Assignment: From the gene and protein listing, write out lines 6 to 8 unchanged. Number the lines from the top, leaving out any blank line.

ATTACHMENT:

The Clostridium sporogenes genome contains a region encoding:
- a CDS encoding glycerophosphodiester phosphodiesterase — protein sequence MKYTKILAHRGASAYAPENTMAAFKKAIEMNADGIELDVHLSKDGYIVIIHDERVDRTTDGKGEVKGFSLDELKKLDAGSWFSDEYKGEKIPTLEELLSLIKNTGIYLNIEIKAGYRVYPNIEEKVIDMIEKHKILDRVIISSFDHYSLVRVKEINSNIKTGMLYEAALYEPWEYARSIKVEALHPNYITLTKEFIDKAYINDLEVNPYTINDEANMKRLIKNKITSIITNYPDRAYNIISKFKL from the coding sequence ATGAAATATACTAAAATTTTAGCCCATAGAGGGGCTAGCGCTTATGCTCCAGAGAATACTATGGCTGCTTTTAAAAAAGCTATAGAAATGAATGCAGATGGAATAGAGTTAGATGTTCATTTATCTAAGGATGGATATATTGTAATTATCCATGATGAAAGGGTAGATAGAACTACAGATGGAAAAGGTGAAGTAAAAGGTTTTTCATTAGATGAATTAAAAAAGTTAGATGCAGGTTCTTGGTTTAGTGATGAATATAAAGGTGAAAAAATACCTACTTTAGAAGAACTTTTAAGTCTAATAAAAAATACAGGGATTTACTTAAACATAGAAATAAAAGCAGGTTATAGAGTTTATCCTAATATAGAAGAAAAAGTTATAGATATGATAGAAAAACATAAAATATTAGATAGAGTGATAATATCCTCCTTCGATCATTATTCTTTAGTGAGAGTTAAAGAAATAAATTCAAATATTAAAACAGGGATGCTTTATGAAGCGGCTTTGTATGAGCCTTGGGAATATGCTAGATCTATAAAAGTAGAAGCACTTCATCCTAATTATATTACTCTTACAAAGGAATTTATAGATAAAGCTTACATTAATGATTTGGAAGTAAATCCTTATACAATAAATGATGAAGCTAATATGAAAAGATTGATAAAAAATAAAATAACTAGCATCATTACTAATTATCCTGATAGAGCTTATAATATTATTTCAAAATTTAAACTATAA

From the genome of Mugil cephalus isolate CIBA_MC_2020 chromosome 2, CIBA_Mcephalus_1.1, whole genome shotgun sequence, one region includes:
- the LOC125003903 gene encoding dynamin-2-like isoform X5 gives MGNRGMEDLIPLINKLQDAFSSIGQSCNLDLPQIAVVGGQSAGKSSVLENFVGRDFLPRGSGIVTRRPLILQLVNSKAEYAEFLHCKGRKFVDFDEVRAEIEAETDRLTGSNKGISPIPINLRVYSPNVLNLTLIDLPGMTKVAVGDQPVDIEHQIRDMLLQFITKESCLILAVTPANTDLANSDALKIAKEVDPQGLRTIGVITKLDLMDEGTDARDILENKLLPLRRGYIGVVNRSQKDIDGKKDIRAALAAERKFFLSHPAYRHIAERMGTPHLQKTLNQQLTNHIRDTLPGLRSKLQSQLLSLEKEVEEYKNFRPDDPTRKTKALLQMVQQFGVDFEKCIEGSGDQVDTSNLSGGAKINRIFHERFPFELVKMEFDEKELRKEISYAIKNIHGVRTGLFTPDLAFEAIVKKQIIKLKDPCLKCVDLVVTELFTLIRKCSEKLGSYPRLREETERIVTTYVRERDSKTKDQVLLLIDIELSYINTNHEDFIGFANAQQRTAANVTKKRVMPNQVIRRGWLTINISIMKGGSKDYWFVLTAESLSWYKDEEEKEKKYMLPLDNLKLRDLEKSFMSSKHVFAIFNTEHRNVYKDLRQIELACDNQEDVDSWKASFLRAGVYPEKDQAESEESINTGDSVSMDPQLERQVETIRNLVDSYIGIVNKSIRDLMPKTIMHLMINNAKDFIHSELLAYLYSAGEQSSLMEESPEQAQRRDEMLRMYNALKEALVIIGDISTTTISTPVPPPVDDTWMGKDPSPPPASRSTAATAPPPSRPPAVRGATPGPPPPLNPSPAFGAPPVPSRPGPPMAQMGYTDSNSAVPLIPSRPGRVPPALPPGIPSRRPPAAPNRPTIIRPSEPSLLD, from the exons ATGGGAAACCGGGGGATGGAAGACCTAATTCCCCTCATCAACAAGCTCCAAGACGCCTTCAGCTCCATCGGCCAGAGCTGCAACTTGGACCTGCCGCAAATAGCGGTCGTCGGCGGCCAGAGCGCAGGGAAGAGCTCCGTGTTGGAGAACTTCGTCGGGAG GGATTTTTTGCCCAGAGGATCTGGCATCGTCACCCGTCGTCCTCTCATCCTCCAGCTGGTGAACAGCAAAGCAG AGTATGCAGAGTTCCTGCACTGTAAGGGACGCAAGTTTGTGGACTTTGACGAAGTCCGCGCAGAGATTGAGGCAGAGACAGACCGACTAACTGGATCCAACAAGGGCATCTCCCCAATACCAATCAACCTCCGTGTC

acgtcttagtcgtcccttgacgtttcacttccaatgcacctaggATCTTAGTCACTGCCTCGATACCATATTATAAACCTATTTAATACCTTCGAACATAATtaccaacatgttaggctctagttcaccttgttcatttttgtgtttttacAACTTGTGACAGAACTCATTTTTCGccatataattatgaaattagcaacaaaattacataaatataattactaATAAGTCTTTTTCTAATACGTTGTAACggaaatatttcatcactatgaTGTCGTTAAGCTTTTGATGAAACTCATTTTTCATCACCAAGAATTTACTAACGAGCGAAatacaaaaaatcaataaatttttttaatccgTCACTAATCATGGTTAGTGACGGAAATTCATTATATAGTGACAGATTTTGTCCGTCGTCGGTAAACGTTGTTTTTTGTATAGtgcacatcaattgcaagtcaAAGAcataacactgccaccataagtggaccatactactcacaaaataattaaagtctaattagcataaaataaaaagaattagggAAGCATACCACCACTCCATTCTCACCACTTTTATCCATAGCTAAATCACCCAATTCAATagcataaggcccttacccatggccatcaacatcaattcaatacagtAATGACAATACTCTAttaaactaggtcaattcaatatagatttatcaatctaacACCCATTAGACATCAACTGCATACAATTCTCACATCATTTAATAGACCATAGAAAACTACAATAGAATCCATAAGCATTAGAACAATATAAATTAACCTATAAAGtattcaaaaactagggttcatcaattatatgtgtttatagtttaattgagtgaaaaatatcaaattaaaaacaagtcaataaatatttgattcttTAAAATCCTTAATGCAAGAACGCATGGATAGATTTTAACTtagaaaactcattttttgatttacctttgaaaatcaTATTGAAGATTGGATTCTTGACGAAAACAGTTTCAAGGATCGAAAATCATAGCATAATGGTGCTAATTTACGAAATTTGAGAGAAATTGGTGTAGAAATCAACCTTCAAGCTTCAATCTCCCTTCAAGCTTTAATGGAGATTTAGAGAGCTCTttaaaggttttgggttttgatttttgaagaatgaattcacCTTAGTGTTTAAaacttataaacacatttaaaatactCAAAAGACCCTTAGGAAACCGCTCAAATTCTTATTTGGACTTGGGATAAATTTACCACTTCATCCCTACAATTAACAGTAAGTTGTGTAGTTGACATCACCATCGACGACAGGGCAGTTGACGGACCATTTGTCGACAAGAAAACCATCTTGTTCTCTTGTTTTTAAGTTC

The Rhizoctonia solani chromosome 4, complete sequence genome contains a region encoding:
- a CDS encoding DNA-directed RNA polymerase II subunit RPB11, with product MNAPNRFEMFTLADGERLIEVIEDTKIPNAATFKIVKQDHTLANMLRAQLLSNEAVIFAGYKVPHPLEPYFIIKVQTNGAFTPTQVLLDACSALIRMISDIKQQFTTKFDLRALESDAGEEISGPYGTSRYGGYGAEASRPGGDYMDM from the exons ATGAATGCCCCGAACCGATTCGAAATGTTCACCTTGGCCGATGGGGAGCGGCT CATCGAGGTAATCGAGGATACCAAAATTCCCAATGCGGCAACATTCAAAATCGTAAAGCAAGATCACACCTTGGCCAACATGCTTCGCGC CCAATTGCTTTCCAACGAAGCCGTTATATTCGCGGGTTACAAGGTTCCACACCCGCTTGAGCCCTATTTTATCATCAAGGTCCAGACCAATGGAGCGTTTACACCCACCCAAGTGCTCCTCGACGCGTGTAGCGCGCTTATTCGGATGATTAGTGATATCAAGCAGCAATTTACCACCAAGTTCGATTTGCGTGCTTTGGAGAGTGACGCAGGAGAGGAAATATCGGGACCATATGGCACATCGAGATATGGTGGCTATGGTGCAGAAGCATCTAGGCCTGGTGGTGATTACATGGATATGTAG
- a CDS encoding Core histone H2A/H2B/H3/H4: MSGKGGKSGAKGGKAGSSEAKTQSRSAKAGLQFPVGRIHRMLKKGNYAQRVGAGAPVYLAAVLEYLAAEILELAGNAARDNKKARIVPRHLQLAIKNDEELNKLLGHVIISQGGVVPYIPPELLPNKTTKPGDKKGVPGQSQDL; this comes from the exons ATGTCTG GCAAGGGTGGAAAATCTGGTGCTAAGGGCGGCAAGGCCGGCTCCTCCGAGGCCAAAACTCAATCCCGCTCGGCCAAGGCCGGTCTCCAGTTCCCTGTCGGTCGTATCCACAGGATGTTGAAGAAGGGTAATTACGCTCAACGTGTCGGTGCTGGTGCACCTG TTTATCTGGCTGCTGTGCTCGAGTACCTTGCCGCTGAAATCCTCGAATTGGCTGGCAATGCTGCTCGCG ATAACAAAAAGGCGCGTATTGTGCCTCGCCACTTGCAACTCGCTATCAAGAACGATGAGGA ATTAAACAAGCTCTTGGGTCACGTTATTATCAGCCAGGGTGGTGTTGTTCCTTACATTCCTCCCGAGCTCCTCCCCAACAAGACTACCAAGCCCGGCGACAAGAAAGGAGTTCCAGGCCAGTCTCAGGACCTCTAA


The Rhizoctonia solani chromosome 4, complete sequence genome contains a region encoding:
- a CDS encoding DNA-directed RNA polymerase II subunit RPB11, with product MNAPNRFEMFTLADGERLIEVIEDTKIPNAATFKIVKQDHTLANMLRAQLLSNEAVIFAGYKVPHPLEPYFIIKVQTNGAFTPTQVLLDACSALIRMISDIKQQFTTKFDLRALESDAGEEISGPYGTSRYGGYGAEASRPGGDYMDM from the exons ATGAATGCCCCGAACCGATTCGAAATGTTCACCTTGGCCGATGGGGAGCGGCT CATCGAGGTAATCGAGGATACCAAAATTCCCAATGCGGCAACATTCAAAATCGTAAAGCAAGATCACACCTTGGCCAACATGCTTCGCGC CCAATTGCTTTCCAACGAAGCCGTTATATTCGCGGGTTACAAGGTTCCACACCCGCTTGAGCCCTATTTTATCATCAAGGTCCAGACCAATGGAGCGTTTACACCCACCCAAGTGCTCCTCGACGCGTGTAGCGCGCTTATTCGGATGATTAGTGATATCAAGCAGCAATTTACCACCAAGTTCGATTTGCGTGCTTTGGAGAGTGACGCAGGAGAGGAAATATCGGGACCATATGGCACATCGAGATATGGTGGCTATGGTGCAGAAGCATCTAGGCCTGGTGGTGATTACATGGATATGTAG
- a CDS encoding Core histone H2A/H2B/H3/H4: MSGKGGKSGAKGGKAGSSEAKTQSRSAKAGLQFPVGRIHRMLKKGNYAQRVGAGAPVYLAAVLEYLAAEILELAGNAARDNKKARIVPRHLQLAIKNDEELNKLLGHVIISQGGVVPYIPPELLPNKTTKPGDKKGVPGQSQDL; this comes from the exons ATGTCTG GCAAGGGTGGAAAATCTGGTGCTAAGGGCGGCAAGGCCGGCTCCTCCGAGGCCAAAACTCAATCCCGCTCGGCCAAGGCCGGTCTCCAGTTCCCTGTCGGTCGTATCCACAGGATGTTGAAGAAGGGTAATTACGCTCAACGTGTCGGTGCTGGTGCACCTG TTTATCTGGCTGCTGTGCTCGAGTACCTTGCCGCTGAAATCCTCGAATTGGCTGGCAATGCTGCTCGCG ATAACAAAAAGGCGCGTATTGTGCCTCGCCACTTGCAACTCGCTATCAAGAACGATGAGGA ATTAAACAAGCTCTTGGGTCACGTTATTATCAGCCAGGGTGGTGTTGTTCCTTACATTCCTCCCGAGCTCCTCCCCAACAAGACTACCAAGCCCGGCGACAAGAAAGGAGTTCCAGGCCAGTCTCAGGACCTCTAA